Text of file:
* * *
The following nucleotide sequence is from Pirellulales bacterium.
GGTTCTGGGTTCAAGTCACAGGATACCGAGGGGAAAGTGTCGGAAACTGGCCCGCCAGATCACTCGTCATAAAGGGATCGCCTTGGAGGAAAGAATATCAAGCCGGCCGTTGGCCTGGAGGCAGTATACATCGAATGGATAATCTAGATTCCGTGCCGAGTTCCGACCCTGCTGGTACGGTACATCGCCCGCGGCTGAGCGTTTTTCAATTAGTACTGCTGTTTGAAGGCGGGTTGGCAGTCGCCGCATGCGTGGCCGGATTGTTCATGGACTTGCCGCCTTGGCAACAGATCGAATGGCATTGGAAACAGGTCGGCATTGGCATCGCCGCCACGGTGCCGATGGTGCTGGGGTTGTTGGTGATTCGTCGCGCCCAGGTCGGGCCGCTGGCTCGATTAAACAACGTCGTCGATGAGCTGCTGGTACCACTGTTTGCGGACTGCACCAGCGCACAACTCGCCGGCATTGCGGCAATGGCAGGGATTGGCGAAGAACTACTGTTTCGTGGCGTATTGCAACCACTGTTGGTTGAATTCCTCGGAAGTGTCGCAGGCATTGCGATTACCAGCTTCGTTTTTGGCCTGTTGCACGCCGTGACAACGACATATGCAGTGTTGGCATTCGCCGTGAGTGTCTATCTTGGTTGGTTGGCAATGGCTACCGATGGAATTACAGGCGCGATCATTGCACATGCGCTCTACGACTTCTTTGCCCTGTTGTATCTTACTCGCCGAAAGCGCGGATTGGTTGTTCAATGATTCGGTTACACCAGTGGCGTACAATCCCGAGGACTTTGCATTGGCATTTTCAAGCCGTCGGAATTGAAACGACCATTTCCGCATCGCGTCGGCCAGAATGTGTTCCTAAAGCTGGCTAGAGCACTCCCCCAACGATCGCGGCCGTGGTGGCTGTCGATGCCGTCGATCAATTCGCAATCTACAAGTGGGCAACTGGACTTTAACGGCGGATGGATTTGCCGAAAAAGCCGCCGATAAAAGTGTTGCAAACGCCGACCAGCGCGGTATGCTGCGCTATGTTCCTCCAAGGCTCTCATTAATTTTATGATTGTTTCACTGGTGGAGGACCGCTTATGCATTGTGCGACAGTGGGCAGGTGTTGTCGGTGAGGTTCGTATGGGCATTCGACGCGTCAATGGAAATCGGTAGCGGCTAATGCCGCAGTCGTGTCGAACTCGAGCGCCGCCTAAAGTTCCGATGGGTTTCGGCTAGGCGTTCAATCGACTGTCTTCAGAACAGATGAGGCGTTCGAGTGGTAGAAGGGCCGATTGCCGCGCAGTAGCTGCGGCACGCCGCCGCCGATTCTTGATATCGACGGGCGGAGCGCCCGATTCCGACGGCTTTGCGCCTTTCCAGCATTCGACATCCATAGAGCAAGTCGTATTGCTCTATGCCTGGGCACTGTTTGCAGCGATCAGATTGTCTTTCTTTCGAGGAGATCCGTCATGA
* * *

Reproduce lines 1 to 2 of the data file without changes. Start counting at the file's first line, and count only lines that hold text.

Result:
The following nucleotide sequence is from Pirellulales bacterium.
GGTTCTGGGTTCAAGTCACAGGATACCGAGGGGAAAGTGTCGGAAACTGGCCCGCCAGATCACTCGTCATAAAGGGATCGCCTTGGAGGAAAGAATATCAAGCCGGCCGTTGGCCTGGAGGCAGTATACATCGAATGGATAATCTAGATTCCGTGCCGAGTTCCGACCCTGCTGGTACGGTACATCGCCCGCGGCTGAGCGTTTTTCAATTAGTACTGCTGTTTGAAGGCGGGTTGGCAGTCGCCGCATGCGTGGCCGGATTGTTCATGGACTTGCCGCCTTGGCAACAGATCGAATGGCATTGGAAACAGGTCGGCATTGGCATCGCCGCCACGGTGCCGATGGTGCTGGGGTTGTTGGTGATTCGTCGCGCCCAGGTCGGGCCGCTGGCTCGATTAAACAACGTCGTCGATGAGCTGCTGGTACCACTGTTTGCGGACTGCACCAGCGCACAACTCGCCGGCATTGCGGCAATGGCAGGGATTGGCGAAGAACTACTGTTTCGTGGCGTATTGCAACCACTGTTGGTTGAATTCCTCGGAAGTGTCGCAGGCATTGCGATTACCAGCTTCGTTTTTGGCCTGTTGCACGCCGTGACAACGACATATGCAGTGTTGGCATTCGCCGTGAGTGTCTATCTTGGTTGGTTGGCAATGGCTACCGATGGAATTACAGGCGCGATCATTGCACATGCGCTCTACGACTTCTTTGCCCTGTTGTATCTTACTCGCCGAAAGCGCGGATTGGTTGTTCAATGATTCGGTTACACCAGTGGCGTACAATCCCGAGGACTTTGCATTGGCATTTTCAAGCCGTCGGAATTGAAACGACCATTTCCGCATCGCGTCGGCCAGAATGTGTTCCTAAAGCTGGCTAGAGCACTCCCCCAACGATCGCGGCCGTGGTGGCTGTCGATGCCGTCGATCAATTCGCAATCTACAAGTGGGCAACTGGACTTTAACGGCGGATGGATTTGCCGAAAAAGCCGCCGATAAAAGTGTTGCAAACGCCGACCAGCGCGGTATGCTGCGCTATGTTCCTCCAAGGCTCTCATTAATTTTATGATTGTTTCACTGGTGGAGGACCGCTTATGCATTGTGCGACAGTGGGCAGGTGTTGTCGGTGAGGTTCGTATGGGCATTCGACGCGTCAATGGAAATCGGTAGCGGCTAATGCCGCAGTCGTGTCGAACTCGAGCGCCGCCTAAAGTTCCGATGGGTTTCGGCTAGGCGTTCAATCGACTGTCTTCAGAACAGATGAGGCGTTCGAGTGGTAGAAGGGCCGATTGCCGCGCAGTAGCTGCGGCACGCCGCCGCCGATTCTTGATATCGACGGGCGGAGCGCCCGATTCCGACGGCTTTGCGCCTTTCCAGCATTCGACATCCATAGAGCAAGTCGTATTGCTCTATGCCTGGGCACTGTTTGCAGCGATCAGATTGTCTTTCTTTCGAGGAGATCCGTCATGA